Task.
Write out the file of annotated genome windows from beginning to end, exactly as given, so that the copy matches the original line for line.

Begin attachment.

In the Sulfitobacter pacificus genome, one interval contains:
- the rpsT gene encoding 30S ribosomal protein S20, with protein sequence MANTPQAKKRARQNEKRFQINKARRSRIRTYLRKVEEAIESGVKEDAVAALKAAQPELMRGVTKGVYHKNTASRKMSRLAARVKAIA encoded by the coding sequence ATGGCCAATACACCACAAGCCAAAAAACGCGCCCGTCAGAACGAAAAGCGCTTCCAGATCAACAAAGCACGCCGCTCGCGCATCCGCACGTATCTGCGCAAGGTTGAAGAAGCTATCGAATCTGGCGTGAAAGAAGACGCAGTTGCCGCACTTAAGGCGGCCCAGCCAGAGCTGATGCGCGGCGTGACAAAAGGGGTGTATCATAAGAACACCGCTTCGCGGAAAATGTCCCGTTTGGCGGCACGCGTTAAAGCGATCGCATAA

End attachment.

In the Sulfitobacter pacificus genome, one interval contains:
- the rpsT gene encoding 30S ribosomal protein S20, with protein sequence MANTPQAKKRARQNEKRFQINKARRSRIRTYLRKVEEAIESGVKEDAVAALKAAQPELMRGVTKGVYHKNTASRKMSRLAARVKAIA encoded by the coding sequence ATGGCCAATACACCACAAGCCAAAAAACGCGCCCGTCAGAACGAAAAGCGCTTCCAGATCAACAAAGCACGCCGCTCGCGCATCCGCACGTATCTGCGCAAGGTTGAAGAAGCTATCGAATCTGGCGTGAAAGAAGACGCAGTTGCCGCACTTAAGGCGGCCCAGCCAGAGCTGATGCGCGGCGTGACAAAAGGGGTGTATCATAAGAACACCGCTTCGCGGAAAATGTCCCGTTTGGCGGCACGCGTTAAAGCGATCGCATAA